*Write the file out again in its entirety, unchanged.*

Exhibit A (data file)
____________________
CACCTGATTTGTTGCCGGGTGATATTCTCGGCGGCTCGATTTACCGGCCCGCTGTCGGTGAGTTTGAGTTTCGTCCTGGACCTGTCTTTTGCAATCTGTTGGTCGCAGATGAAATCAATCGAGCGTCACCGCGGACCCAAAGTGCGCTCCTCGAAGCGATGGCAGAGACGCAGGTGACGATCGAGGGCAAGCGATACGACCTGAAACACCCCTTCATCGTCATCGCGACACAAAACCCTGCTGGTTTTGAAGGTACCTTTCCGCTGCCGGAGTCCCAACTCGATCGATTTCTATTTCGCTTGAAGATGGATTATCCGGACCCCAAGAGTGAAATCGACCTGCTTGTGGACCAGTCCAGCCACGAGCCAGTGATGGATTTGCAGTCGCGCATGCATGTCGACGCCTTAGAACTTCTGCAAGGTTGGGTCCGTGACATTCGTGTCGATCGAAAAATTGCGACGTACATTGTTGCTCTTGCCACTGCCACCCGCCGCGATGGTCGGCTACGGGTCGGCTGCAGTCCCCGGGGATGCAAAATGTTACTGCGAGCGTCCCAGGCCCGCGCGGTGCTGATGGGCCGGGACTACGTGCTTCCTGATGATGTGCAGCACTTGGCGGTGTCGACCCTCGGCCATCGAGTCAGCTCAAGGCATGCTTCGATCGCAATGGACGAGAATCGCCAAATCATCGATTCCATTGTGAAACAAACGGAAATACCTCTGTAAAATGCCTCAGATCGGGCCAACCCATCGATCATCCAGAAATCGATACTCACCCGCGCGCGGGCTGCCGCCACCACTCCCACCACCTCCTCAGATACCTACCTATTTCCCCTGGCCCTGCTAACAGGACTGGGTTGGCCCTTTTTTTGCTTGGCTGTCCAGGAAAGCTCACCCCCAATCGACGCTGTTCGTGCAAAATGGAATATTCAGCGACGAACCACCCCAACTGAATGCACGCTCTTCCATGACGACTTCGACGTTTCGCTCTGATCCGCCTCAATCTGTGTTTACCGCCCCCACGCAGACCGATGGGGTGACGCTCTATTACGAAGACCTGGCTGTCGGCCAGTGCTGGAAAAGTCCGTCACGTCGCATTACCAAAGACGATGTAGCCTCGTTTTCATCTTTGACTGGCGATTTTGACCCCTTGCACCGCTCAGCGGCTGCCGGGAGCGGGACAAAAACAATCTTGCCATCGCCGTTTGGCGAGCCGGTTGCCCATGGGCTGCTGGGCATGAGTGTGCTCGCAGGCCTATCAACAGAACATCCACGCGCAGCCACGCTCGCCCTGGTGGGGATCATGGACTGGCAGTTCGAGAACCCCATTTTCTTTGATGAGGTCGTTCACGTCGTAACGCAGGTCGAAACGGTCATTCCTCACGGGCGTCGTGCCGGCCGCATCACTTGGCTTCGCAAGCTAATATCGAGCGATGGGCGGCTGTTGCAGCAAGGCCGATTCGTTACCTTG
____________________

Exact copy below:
CACCTGATTTGTTGCCGGGTGATATTCTCGGCGGCTCGATTTACCGGCCCGCTGTCGGTGAGTTTGAGTTTCGTCCTGGACCTGTCTTTTGCAATCTGTTGGTCGCAGATGAAATCAATCGAGCGTCACCGCGGACCCAAAGTGCGCTCCTCGAAGCGATGGCAGAGACGCAGGTGACGATCGAGGGCAAGCGATACGACCTGAAACACCCCTTCATCGTCATCGCGACACAAAACCCTGCTGGTTTTGAAGGTACCTTTCCGCTGCCGGAGTCCCAACTCGATCGATTTCTATTTCGCTTGAAGATGGATTATCCGGACCCCAAGAGTGAAATCGACCTGCTTGTGGACCAGTCCAGCCACGAGCCAGTGATGGATTTGCAGTCGCGCATGCATGTCGACGCCTTAGAACTTCTGCAAGGTTGGGTCCGTGACATTCGTGTCGATCGAAAAATTGCGACGTACATTGTTGCTCTTGCCACTGCCACCCGCCGCGATGGTCGGCTACGGGTCGGCTGCAGTCCCCGGGGATGCAAAATGTTACTGCGAGCGTCCCAGGCCCGCGCGGTGCTGATGGGCCGGGACTACGTGCTTCCTGATGATGTGCAGCACTTGGCGGTGTCGACCCTCGGCCATCGAGTCAGCTCAAGGCATGCTTCGATCGCAATGGACGAGAATCGCCAAATCATCGATTCCATTGTGAAACAAACGGAAATACCTCTGTAAAATGCCTCAGATCGGGCCAACCCATCGATCATCCAGAAATCGATACTCACCCGCGCGCGGGCTGCCGCCACCACTCCCACCACCTCCTCAGATACCTACCTATTTCCCCTGGCCCTGCTAACAGGACTGGGTTGGCCCTTTTTTTGCTTGGCTGTCCAGGAAAGCTCACCCCCAATCGACGCTGTTCGTGCAAAATGGAATATTCAGCGACGAACCACCCCAACTGAATGCACGCTCTTCCATGACGACTTCGACGTTTCGCTCTGATCCGCCTCAATCTGTGTTTACCGCCCCCACGCAGACCGATGGGGTGACGCTCTATTACGAAGACCTGGCTGTCGGCCAGTGCTGGAAAAGTCCGTCACGTCGCATTACCAAAGACGATGTAGCCTCGTTTTCATCTTTGACTGGCGATTTTGACCCCTTGCACCGCTCAGCGGCTGCCGGGAGCGGGACAAAAACAATCTTGCCATCGCCGTTTGGCGAGCCGGTTGCCCATGGGCTGCTGGGCATGAGTGTGCTCGCAGGCCTATCAACAGAACATCCACGCGCAGCCACGCTCGCCCTGGTGGGGATCATGGACTGGCAGTTCGAGAACCCCATTTTCTTTGATGAGGTCGTTCACGTCGTAACGCAGGTCGAAACGGTCATTCCTCACGGGCGTCGTGCCGGCCGCATCACTTGGCTTCGCAAGCTAATATCGAGCGATGGGCGGCTGTTGCAGCAAGGCCGATTCGTTACCTTG